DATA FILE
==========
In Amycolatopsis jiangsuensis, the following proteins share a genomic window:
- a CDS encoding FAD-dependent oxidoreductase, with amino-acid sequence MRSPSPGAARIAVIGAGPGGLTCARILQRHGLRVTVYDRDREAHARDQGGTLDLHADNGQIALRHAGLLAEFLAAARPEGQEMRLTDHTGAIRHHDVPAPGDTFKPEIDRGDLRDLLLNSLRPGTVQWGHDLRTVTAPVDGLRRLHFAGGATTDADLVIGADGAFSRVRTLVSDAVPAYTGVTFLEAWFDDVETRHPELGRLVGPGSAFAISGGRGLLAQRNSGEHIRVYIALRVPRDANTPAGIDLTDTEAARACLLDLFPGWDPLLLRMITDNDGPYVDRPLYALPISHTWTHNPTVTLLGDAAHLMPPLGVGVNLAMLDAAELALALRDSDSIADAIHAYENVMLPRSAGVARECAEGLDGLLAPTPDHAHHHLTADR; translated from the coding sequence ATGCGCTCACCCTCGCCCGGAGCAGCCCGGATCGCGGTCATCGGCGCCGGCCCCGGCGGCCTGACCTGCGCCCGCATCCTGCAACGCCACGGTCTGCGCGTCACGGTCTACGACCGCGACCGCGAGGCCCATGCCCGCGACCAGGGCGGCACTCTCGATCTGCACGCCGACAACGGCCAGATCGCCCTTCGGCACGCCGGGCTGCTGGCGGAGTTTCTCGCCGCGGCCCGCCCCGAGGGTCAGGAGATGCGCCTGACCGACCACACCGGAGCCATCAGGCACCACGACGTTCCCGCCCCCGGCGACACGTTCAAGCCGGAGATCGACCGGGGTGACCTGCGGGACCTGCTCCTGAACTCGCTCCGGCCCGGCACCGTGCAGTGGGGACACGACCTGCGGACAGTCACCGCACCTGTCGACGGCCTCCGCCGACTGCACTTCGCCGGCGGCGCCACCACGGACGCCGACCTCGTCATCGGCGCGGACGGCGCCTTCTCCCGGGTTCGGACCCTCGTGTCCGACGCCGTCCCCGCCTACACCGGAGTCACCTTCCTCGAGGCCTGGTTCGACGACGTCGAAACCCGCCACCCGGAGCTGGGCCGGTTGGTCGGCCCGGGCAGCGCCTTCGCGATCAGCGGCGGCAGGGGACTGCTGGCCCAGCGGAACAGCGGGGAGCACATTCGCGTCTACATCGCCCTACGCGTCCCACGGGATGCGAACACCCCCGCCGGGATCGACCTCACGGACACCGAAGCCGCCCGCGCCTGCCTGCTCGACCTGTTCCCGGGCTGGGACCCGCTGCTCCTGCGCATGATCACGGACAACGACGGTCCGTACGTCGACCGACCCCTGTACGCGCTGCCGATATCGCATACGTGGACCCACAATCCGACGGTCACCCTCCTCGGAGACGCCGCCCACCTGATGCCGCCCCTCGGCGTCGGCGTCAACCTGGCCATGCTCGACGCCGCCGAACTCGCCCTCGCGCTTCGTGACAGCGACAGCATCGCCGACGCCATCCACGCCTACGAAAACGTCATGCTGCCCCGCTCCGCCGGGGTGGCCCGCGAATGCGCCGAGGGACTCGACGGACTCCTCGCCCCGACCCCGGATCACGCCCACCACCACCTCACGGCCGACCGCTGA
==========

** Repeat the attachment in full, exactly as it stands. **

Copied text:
In Amycolatopsis jiangsuensis, the following proteins share a genomic window:
- a CDS encoding FAD-dependent oxidoreductase, with amino-acid sequence MRSPSPGAARIAVIGAGPGGLTCARILQRHGLRVTVYDRDREAHARDQGGTLDLHADNGQIALRHAGLLAEFLAAARPEGQEMRLTDHTGAIRHHDVPAPGDTFKPEIDRGDLRDLLLNSLRPGTVQWGHDLRTVTAPVDGLRRLHFAGGATTDADLVIGADGAFSRVRTLVSDAVPAYTGVTFLEAWFDDVETRHPELGRLVGPGSAFAISGGRGLLAQRNSGEHIRVYIALRVPRDANTPAGIDLTDTEAARACLLDLFPGWDPLLLRMITDNDGPYVDRPLYALPISHTWTHNPTVTLLGDAAHLMPPLGVGVNLAMLDAAELALALRDSDSIADAIHAYENVMLPRSAGVARECAEGLDGLLAPTPDHAHHHLTADR; translated from the coding sequence ATGCGCTCACCCTCGCCCGGAGCAGCCCGGATCGCGGTCATCGGCGCCGGCCCCGGCGGCCTGACCTGCGCCCGCATCCTGCAACGCCACGGTCTGCGCGTCACGGTCTACGACCGCGACCGCGAGGCCCATGCCCGCGACCAGGGCGGCACTCTCGATCTGCACGCCGACAACGGCCAGATCGCCCTTCGGCACGCCGGGCTGCTGGCGGAGTTTCTCGCCGCGGCCCGCCCCGAGGGTCAGGAGATGCGCCTGACCGACCACACCGGAGCCATCAGGCACCACGACGTTCCCGCCCCCGGCGACACGTTCAAGCCGGAGATCGACCGGGGTGACCTGCGGGACCTGCTCCTGAACTCGCTCCGGCCCGGCACCGTGCAGTGGGGACACGACCTGCGGACAGTCACCGCACCTGTCGACGGCCTCCGCCGACTGCACTTCGCCGGCGGCGCCACCACGGACGCCGACCTCGTCATCGGCGCGGACGGCGCCTTCTCCCGGGTTCGGACCCTCGTGTCCGACGCCGTCCCCGCCTACACCGGAGTCACCTTCCTCGAGGCCTGGTTCGACGACGTCGAAACCCGCCACCCGGAGCTGGGCCGGTTGGTCGGCCCGGGCAGCGCCTTCGCGATCAGCGGCGGCAGGGGACTGCTGGCCCAGCGGAACAGCGGGGAGCACATTCGCGTCTACATCGCCCTACGCGTCCCACGGGATGCGAACACCCCCGCCGGGATCGACCTCACGGACACCGAAGCCGCCCGCGCCTGCCTGCTCGACCTGTTCCCGGGCTGGGACCCGCTGCTCCTGCGCATGATCACGGACAACGACGGTCCGTACGTCGACCGACCCCTGTACGCGCTGCCGATATCGCATACGTGGACCCACAATCCGACGGTCACCCTCCTCGGAGACGCCGCCCACCTGATGCCGCCCCTCGGCGTCGGCGTCAACCTGGCCATGCTCGACGCCGCCGAACTCGCCCTCGCGCTTCGTGACAGCGACAGCATCGCCGACGCCATCCACGCCTACGAAAACGTCATGCTGCCCCGCTCCGCCGGGGTGGCCCGCGAATGCGCCGAGGGACTCGACGGACTCCTCGCCCCGACCCCGGATCACGCCCACCACCACCTCACGGCCGACCGCTGA